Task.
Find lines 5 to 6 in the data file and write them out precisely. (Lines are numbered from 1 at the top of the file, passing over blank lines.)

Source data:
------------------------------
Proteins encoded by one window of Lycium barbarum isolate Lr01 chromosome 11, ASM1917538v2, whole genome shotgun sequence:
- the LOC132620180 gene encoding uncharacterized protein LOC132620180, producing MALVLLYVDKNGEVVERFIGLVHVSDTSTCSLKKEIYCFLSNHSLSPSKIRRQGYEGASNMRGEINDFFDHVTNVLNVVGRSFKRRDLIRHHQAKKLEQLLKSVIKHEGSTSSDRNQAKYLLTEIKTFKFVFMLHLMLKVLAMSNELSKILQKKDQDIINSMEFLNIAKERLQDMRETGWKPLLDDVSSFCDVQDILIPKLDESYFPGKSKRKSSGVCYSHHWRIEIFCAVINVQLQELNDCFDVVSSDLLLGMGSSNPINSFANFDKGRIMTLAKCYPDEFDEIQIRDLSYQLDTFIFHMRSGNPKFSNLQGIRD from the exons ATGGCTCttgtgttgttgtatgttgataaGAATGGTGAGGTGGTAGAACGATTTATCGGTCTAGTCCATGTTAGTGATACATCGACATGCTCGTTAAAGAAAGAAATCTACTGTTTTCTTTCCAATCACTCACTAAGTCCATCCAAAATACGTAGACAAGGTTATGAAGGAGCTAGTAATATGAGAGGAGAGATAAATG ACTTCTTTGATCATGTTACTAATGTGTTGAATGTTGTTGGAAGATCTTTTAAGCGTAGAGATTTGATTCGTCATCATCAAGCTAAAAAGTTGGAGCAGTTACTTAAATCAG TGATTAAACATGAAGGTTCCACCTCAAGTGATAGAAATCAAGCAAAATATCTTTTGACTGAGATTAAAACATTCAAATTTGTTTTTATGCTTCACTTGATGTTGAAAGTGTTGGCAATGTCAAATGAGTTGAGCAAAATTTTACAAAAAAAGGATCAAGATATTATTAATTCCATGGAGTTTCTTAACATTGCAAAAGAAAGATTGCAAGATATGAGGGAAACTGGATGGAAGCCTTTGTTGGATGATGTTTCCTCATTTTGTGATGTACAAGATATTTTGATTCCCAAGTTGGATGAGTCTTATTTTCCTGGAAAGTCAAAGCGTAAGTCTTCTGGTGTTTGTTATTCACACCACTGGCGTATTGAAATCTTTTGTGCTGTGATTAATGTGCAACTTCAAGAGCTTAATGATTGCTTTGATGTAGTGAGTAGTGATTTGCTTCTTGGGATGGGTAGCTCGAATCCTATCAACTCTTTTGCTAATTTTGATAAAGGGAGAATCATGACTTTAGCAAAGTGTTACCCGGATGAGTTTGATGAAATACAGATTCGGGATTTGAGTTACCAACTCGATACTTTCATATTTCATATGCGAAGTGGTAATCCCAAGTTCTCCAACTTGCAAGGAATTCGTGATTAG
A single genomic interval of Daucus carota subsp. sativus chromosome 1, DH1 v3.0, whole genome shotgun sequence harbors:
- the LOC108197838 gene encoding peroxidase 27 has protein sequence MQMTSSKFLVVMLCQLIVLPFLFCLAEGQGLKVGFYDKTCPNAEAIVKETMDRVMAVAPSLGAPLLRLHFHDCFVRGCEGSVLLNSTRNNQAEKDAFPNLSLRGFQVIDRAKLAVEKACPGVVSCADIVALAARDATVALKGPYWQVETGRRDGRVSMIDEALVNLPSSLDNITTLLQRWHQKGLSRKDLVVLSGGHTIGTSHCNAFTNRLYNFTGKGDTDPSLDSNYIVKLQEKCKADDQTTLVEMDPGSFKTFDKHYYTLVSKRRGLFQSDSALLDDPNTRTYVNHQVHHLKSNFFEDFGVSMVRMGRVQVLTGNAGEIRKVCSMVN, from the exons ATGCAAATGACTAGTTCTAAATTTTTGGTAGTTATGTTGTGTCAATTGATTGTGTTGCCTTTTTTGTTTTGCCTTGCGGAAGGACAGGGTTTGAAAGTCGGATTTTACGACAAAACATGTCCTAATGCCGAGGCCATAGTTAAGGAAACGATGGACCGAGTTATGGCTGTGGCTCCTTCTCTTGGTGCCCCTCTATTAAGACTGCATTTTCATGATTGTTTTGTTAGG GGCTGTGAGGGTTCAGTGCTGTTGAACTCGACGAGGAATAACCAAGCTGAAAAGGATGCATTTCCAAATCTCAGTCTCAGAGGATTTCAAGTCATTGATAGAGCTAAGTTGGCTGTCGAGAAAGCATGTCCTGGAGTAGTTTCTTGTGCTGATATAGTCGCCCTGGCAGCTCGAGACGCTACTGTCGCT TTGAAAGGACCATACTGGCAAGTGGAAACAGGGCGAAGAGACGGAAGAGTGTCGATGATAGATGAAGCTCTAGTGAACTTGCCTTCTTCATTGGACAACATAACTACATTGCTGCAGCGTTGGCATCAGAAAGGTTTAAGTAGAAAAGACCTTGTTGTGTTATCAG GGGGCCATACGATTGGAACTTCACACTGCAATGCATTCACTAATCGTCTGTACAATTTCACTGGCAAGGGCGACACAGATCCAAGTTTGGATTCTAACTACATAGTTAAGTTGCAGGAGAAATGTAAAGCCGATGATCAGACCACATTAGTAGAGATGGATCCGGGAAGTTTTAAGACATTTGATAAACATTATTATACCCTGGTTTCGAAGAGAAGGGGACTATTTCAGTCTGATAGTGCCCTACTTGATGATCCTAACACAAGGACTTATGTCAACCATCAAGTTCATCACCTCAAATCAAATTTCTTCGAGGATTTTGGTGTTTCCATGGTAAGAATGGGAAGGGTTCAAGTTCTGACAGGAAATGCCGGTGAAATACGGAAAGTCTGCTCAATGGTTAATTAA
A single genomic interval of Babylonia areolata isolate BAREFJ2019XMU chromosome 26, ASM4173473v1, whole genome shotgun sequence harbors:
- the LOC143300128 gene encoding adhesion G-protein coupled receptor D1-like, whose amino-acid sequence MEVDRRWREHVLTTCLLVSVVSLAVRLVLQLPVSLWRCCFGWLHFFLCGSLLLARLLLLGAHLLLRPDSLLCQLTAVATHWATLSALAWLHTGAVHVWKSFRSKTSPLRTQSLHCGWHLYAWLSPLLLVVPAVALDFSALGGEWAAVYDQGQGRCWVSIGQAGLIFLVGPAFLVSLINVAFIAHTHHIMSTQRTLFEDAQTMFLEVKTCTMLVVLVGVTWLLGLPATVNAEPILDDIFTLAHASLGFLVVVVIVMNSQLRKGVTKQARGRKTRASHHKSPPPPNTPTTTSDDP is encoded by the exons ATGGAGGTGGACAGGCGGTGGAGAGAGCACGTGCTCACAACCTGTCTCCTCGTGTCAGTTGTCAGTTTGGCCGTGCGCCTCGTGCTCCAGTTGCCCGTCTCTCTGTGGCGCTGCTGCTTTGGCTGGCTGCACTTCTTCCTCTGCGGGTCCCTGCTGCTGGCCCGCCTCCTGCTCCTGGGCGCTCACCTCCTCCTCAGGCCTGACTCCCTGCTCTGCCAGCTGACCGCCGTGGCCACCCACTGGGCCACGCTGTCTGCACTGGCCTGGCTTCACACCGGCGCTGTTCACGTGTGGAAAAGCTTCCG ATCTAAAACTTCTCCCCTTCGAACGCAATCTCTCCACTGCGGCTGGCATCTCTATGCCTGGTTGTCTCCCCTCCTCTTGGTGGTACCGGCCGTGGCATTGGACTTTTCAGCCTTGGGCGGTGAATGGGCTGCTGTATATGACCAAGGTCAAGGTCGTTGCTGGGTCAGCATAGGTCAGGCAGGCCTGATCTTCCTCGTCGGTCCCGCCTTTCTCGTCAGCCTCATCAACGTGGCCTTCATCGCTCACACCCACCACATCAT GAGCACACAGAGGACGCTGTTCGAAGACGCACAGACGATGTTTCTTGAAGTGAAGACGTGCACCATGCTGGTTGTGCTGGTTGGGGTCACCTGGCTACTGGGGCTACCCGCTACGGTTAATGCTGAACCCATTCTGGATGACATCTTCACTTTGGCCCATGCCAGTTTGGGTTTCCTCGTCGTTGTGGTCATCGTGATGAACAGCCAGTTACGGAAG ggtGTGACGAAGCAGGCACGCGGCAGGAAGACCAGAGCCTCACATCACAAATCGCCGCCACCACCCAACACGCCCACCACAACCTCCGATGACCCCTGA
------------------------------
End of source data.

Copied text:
A single genomic interval of Babylonia areolata isolate BAREFJ2019XMU chromosome 26, ASM4173473v1, whole genome shotgun sequence harbors:
- the LOC143300128 gene encoding adhesion G-protein coupled receptor D1-like, whose amino-acid sequence MEVDRRWREHVLTTCLLVSVVSLAVRLVLQLPVSLWRCCFGWLHFFLCGSLLLARLLLLGAHLLLRPDSLLCQLTAVATHWATLSALAWLHTGAVHVWKSFRSKTSPLRTQSLHCGWHLYAWLSPLLLVVPAVALDFSALGGEWAAVYDQGQGRCWVSIGQAGLIFLVGPAFLVSLINVAFIAHTHHIMSTQRTLFEDAQTMFLEVKTCTMLVVLVGVTWLLGLPATVNAEPILDDIFTLAHASLGFLVVVVIVMNSQLRKGVTKQARGRKTRASHHKSPPPPNTPTTTSDDP is encoded by the exons ATGGAGGTGGACAGGCGGTGGAGAGAGCACGTGCTCACAACCTGTCTCCTCGTGTCAGTTGTCAGTTTGGCCGTGCGCCTCGTGCTCCAGTTGCCCGTCTCTCTGTGGCGCTGCTGCTTTGGCTGGCTGCACTTCTTCCTCTGCGGGTCCCTGCTGCTGGCCCGCCTCCTGCTCCTGGGCGCTCACCTCCTCCTCAGGCCTGACTCCCTGCTCTGCCAGCTGACCGCCGTGGCCACCCACTGGGCCACGCTGTCTGCACTGGCCTGGCTTCACACCGGCGCTGTTCACGTGTGGAAAAGCTTCCG ATCTAAAACTTCTCCCCTTCGAACGCAATCTCTCCACTGCGGCTGGCATCTCTATGCCTGGTTGTCTCCCCTCCTCTTGGTGGTACCGGCCGTGGCATTGGACTTTTCAGCCTTGGGCGGTGAATGGGCTGCTGTATATGACCAAGGTCAAGGTCGTTGCTGGGTCAGCATAGGTCAGGCAGGCCTGATCTTCCTCGTCGGTCCCGCCTTTCTCGTCAGCCTCATCAACGTGGCCTTCATCGCTCACACCCACCACATCAT GAGCACACAGAGGACGCTGTTCGAAGACGCACAGACGATGTTTCTTGAAGTGAAGACGTGCACCATGCTGGTTGTGCTGGTTGGGGTCACCTGGCTACTGGGGCTACCCGCTACGGTTAATGCTGAACCCATTCTGGATGACATCTTCACTTTGGCCCATGCCAGTTTGGGTTTCCTCGTCGTTGTGGTCATCGTGATGAACAGCCAGTTACGGAAG ggtGTGACGAAGCAGGCACGCGGCAGGAAGACCAGAGCCTCACATCACAAATCGCCGCCACCACCCAACACGCCCACCACAACCTCCGATGACCCCTGA